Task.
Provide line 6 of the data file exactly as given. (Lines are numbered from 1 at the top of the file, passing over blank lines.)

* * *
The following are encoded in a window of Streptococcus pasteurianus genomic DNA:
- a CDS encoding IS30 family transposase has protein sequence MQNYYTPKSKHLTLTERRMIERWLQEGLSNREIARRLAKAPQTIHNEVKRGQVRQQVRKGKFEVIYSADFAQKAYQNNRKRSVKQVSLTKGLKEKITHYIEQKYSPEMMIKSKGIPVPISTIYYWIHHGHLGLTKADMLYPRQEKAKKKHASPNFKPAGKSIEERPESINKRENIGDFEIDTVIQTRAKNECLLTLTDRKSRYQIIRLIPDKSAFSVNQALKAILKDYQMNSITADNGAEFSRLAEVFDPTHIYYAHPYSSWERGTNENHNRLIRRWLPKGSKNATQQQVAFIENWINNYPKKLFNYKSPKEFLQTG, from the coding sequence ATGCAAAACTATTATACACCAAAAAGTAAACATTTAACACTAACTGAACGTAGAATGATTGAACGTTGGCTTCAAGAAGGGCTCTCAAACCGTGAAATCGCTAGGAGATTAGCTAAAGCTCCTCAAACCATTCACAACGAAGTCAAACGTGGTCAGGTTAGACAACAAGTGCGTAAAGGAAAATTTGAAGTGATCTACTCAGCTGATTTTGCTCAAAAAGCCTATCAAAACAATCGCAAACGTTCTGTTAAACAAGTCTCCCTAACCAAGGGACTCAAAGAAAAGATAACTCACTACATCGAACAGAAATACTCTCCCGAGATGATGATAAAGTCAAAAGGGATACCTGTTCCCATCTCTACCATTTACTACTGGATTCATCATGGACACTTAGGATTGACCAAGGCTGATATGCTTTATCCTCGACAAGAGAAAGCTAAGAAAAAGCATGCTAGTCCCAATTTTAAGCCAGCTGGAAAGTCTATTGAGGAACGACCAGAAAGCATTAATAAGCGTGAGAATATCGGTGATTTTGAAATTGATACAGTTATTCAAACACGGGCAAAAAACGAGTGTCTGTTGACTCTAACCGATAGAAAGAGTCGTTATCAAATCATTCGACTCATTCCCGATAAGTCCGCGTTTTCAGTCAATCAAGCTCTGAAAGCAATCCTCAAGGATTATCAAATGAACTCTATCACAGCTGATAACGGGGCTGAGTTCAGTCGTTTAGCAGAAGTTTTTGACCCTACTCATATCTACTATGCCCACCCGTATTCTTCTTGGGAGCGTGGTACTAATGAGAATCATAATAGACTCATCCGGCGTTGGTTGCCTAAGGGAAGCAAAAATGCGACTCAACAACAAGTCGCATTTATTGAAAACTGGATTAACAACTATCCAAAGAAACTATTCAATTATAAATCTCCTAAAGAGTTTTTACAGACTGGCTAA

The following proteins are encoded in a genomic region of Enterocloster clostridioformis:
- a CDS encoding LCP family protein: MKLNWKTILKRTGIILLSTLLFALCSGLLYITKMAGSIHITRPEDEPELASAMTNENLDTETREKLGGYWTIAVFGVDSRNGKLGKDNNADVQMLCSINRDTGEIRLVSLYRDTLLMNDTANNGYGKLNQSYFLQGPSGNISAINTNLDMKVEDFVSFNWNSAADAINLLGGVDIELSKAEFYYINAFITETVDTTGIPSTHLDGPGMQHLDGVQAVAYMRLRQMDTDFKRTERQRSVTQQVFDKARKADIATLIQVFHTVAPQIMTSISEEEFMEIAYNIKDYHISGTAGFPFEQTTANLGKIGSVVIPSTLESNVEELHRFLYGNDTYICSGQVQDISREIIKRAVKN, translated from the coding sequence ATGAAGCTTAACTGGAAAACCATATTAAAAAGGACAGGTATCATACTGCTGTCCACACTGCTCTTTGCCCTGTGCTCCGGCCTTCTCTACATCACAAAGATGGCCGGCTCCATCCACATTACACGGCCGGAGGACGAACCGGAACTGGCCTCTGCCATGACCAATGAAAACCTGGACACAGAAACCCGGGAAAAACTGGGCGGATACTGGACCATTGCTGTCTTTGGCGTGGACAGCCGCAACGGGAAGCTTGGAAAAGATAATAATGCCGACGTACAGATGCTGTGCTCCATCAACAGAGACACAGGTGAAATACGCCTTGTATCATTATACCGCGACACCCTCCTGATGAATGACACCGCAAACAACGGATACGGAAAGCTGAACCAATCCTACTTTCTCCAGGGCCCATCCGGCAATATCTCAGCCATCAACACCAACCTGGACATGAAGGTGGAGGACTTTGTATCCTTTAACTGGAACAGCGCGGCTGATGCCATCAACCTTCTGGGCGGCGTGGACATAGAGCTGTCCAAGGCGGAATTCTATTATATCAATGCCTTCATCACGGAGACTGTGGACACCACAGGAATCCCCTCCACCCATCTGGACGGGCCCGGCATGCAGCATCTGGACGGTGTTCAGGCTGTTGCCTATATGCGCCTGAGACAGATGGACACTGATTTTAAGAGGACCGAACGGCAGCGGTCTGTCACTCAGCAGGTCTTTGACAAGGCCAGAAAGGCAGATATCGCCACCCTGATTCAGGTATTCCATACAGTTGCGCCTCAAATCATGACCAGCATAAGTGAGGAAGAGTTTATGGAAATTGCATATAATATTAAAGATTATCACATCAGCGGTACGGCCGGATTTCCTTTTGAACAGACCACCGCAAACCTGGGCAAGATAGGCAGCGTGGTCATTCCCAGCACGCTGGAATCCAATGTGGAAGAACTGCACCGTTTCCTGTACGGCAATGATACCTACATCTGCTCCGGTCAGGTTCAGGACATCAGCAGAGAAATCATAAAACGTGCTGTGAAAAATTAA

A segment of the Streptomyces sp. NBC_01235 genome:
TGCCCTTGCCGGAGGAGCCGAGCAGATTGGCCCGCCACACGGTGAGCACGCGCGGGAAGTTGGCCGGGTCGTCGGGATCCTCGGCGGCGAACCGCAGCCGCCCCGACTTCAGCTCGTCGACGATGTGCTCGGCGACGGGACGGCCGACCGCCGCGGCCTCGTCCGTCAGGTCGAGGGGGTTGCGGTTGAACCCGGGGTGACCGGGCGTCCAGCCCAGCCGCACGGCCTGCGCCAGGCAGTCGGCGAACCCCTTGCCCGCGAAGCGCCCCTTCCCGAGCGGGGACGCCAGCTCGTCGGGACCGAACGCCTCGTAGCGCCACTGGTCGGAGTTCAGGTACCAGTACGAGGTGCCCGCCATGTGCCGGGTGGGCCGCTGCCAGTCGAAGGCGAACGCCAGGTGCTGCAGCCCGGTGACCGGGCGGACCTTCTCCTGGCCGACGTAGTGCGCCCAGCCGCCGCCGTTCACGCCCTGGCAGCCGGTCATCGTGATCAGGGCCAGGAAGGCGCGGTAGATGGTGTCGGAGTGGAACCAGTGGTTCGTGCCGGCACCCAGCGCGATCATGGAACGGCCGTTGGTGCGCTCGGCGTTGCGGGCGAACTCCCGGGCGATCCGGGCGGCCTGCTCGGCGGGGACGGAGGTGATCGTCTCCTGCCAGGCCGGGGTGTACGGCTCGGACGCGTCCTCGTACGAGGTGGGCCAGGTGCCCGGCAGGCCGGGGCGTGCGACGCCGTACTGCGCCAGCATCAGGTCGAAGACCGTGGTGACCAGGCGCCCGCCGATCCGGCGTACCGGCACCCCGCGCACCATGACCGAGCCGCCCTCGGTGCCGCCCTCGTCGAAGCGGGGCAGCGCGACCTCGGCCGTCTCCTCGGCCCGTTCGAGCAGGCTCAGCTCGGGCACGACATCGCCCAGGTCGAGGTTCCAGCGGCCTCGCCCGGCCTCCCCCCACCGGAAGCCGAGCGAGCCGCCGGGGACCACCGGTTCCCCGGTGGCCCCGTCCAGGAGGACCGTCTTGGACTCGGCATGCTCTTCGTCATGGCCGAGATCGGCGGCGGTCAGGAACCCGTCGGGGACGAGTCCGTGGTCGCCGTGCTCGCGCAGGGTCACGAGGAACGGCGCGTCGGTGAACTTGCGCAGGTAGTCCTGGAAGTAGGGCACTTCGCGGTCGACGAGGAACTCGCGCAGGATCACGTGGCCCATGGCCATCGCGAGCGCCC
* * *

TGCCCTTGCCGGAGGAGCCGAGCAGATTGGCCCGCCACACGGTGAGCACGCGCGGGAAGTTGGCCGGGTCGTCGGGATCCTCGGCGGCGAACCGCAGCCGCCCCGACTTCAGCTCGTCGACGATGTGCTCGGCGACGGGACGGCCGACCGCCGCGGCCTCGTCCGTCAGGTCGAGGGGGTTGCGGTTGAACCCGGGGTGACCGGGCGTCCAGCCCAGCCGCACGGCCTGCGCCAGGCAGTCGGCGAACCCCTTGCCCGCGAAGCGCCCCTTCCCGAGCGGGGACGCCAGCTCGTCGGGACCGAACGCCTCGTAGCGCCACTGGTCGGAGTTCAGGTACCAGTACGAGGTGCCCGCCATGTGCCGGGTGGGCCGCTGCCAGTCGAAGGCGAACGCCAGGTGCTGCAGCCCGGTGACCGGGCGGACCTTCTCCTGGCCGACGTAGTGCGCCCAGCCGCCGCCGTTCACGCCCTGGCAGCCGGTCATCGTGATCAGGGCCAGGAAGGCGCGGTAGATGGTGTCGGAGTGGAACCAGTGGTTCGTGCCGGCACCCAGCGCGATCATGGAACGGCCGTTGGTGCGCTCGGCGTTGCGGGCGAACTCCCGGGCGATCCGGGCGGCCTGCTCGGCGGGGACGGAGGTGATCGTCTCCTGCCAGGCCGGGGTGTACGGCTCGGACGCGTCCTCGTACGAGGTGGGCCAGGTGCCCGGCAGGCCGGGGCGTGCGACGCCGTACTGCGCCAGCATCAGGTCGAAGACCGTGGTGACCAGGCGCCCGCCGATCCGGCGTACCGGCACCCCGCGCACCATGACCGAGCCGCCCTCGGTGCCGCCCTCGTCGAAGCGGGGCAGCGCGACCTCGGCCGTCTCCTCGGCCCGTTCGAGCAGGCTCAGCTCGGGCACGACATCGCCCAGGTCGAGGTTCCAGCGGCCTCGCCCGGCCTCCCCCCACCGGAAGCCGAGCGAGCCGCCGGGGACCACCGGTTCCCCGGTGGCCCCGTCCAGGAGGACCGTCTTGGACTCGGCATGCTCTTCGTCATGGCCGAGATCGGCGGCGGTCAGGAACCCGTCGGGGACGAGTCCGTGGTCGCCGTGCTCGCGCAGGGTCACGAGGAACGGCGCGTCGGTGAACTTGCGCAGGTAGTCCTGGAAGTAGGGCACTTCGCGGTCGACGAGGAACTCGCGCAGGATCACGTGGCCCATGGCCATCGCGAGCGCCC